In Yabi there are two types of backend - execution and storage. As the names suggest, an execution backend is where tasks will be run, and a storage backend is where files are stored.

Both types of backends can be static or dynamic. Dynamic backends are automatically created by Yabi for example using Amazon Web Services, Open Stack or other providers. see Dynamic Backends.

To get things up and running the best idea is to set up your first backend to a resource that you can connect to via SSH. Before trying to add the backend to Yabi you should be able to connect to it via the command line using ssh keys from the box running Yabi.

Setting up an SSH File System Backend

Click on Backends under Yabi heading and add a backend, using scp as the scheme. For example you would fill in the fields like this:

Name                           Example File Server
Description                    My example file server
Dynamic backend                Leave unchecked or see Dynamic Backends
Dynamic backend configuration  Leave unchecked or see Dynamic Backends
Scheme                         scp
Hostname                       exampleserver.localdomain
Port                           22
Path                           /home/

A note about the Path field

Yabi uses the information in the Backend record and the Backend Credential record to construct a URI that it uses to access data or execution resources. In setting up this backend I am adding /home/ to the path. This is where all the Yabi users on this machine will find their home directories. So the backend can construct a URI from the scheme, hostname and path fields that will look like this:


In a later step (Backend Credentials) we will setup the link between Backends and a Users Credentials. In that step we will add to the User Directory field andrew/yabi/. This leads to my home directory (/home/andrew/) and then limits Yabi access to a directory within it (yabi/).

So when Yabi needs to access files on that backend it combines the fields from the Backend and the Backend Credential records to derive the URI:


Please note: While Yabi refers to the directory on the Backend Credential record as User Directory this can really point to any directory the user has access to.

Additional Fields

The Lcopy and Link checkboxes come into play if an execution and storage backend have a shared filesystem. You can set this backend up to use local copy and link, then later specific tools can request that lcopy or link be used.

Adding an Execution Backend

Next we are going to add an execution backend so we can run some jobs. In this example we are going to use pbspro qsub via ssh. In this way we do not need to have torque and qsub set up on the same box as Yabi. Instead we just need to have our ssh credentials (Backend Credentials) set up to access the execution host.

Again, click on Backends under Yabi heading and add a backend, this time using ssh+pbspro as the scheme. For example you would fill in the fields like this:

Name                           Example Execution Server
Description                    My example execution server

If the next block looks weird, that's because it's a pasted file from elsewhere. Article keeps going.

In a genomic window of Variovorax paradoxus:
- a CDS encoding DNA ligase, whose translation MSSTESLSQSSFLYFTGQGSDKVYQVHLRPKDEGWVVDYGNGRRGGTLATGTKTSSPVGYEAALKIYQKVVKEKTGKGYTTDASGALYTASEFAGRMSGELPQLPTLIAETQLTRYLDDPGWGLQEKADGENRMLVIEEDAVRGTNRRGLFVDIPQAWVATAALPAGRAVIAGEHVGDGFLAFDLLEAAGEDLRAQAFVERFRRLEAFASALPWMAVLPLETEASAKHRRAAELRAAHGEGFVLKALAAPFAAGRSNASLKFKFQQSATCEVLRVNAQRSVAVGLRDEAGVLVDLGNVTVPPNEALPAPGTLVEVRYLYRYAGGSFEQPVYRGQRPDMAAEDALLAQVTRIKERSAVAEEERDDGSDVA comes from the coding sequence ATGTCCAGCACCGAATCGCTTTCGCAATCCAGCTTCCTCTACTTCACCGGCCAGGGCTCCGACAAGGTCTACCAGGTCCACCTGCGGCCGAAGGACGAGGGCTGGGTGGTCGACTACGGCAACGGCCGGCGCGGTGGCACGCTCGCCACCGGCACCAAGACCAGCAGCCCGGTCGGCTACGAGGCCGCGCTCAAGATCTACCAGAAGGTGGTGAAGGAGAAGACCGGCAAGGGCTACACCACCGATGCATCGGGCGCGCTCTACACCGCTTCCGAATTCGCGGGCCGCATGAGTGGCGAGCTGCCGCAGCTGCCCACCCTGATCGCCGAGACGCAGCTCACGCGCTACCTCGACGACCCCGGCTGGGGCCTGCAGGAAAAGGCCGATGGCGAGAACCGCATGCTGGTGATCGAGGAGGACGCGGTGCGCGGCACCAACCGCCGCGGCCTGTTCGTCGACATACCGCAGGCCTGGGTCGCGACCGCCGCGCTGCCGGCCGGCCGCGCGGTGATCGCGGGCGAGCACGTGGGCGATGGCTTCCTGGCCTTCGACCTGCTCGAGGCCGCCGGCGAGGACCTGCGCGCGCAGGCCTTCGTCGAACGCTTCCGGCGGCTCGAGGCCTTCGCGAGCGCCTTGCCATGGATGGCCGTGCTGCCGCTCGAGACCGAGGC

Dynamic backend                Leave unchecked or see Dynamic Backends
Dynamic backend configuration  Leave unchecked or see Dynamic Backends
Scheme                         ssh+pbspro
Hostname                       exampleserver.localdomain
Port                           22
Path                           /

Submission Template Field

On an execution backend you can add a template for any submission scripts that will be used. Please see Submission Templates.

Null Backend

The null backend is used by tools that should not be executed, such as a file selection tool. A null backend is created automatically for every new installation of Yabi, but in case you have to create one yourself you can do it by using these values:

Name            Null Backend
Description     Use this null backend when tools should not be executed.
Scheme          null
Hostname        localhost.localdomain
Path            /

S3 Backend

An S3 filesystem backend can be created by using the schema s3. The domain of the hostname should be set to and the hostname to a S3 bucket name.

For example as the hostname will access the bucket mybucket on amazon.

In setting up the credential for access to S3, your remote username is ignored, so you can place any text in here you like. You will need to fill in two fields: password and key. Into the yabi key field put the Amazon ACCESS ID and into the yabi password field put the Amazon SECRET KEY.

OpenStack Swift Backend

Yabi can use OpenStack Object Storage (commonly known as Swift) as a filesystem backend. Swift is similar to S3 in that it is a key-value store, not a heirachical file system. Yabi will present the keys in a directory tree, using forward slashes (/) to separate directory paths.

The OpenStack cluster must use Keystone 2.0 auth. To set up the Swift backend, set its hostname to the hostname part of the Keystone API endpoint. For example, if the Keystone auth URL is, then the backend hostname will be

OpenStack users are associated with projects (also called “tenants”). In Swift, files are collected in “containers” which belong to the project. Each project has its own set of containers. The backend path must specify both the project and container.

Backend Option Setting
Name OpenStack Swift
Description OpenStack object storage
Scheme swift
Hostname The hostname part of the Keystone API endpoint.
Port Not required, defaults to 443
Path /tenant/container/
... All other options left blank.

When creating a credential entry for the Swift backend, use Keystone credentials.

Credential Setting
Description OpenStack Keystone credentials for user name.
Username The Keystone user name.
Password The Keystone password.
User The Yabi user.
Expires on A date in the future.